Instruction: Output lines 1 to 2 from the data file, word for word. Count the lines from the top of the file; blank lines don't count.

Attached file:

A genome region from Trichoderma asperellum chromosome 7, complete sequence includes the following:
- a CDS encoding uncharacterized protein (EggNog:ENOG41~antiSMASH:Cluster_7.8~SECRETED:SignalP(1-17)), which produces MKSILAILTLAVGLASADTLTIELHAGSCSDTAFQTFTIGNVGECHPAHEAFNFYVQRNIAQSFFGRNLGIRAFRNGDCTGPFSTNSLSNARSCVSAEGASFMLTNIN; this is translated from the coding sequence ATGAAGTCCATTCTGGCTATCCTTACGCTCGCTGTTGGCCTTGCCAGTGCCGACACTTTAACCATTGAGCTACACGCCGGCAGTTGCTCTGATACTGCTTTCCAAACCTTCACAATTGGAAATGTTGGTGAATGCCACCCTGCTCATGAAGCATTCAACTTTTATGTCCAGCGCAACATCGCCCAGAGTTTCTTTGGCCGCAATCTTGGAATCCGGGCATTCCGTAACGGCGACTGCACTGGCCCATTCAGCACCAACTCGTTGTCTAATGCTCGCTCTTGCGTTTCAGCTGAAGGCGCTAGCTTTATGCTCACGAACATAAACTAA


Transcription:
A genome region from Trichoderma asperellum chromosome 7, complete sequence includes the following:
- a CDS encoding uncharacterized protein (EggNog:ENOG41~antiSMASH:Cluster_7.8~SECRETED:SignalP(1-17)), which produces MKSILAILTLAVGLASADTLTIELHAGSCSDTAFQTFTIGNVGECHPAHEAFNFYVQRNIAQSFFGRNLGIRAFRNGDCTGPFSTNSLSNARSCVSAEGASFMLTNIN; this is translated from the coding sequence ATGAAGTCCATTCTGGCTATCCTTACGCTCGCTGTTGGCCTTGCCAGTGCCGACACTTTAACCATTGAGCTACACGCCGGCAGTTGCTCTGATACTGCTTTCCAAACCTTCACAATTGGAAATGTTGGTGAATGCCACCCTGCTCATGAAGCATTCAACTTTTATGTCCAGCGCAACATCGCCCAGAGTTTCTTTGGCCGCAATCTTGGAATCCGGGCATTCCGTAACGGCGACTGCACTGGCCCATTCAGCACCAACTCGTTGTCTAATGCTCGCTCTTGCGTTTCAGCTGAAGGCGCTAGCTTTATGCTCACGAACATAAACTAA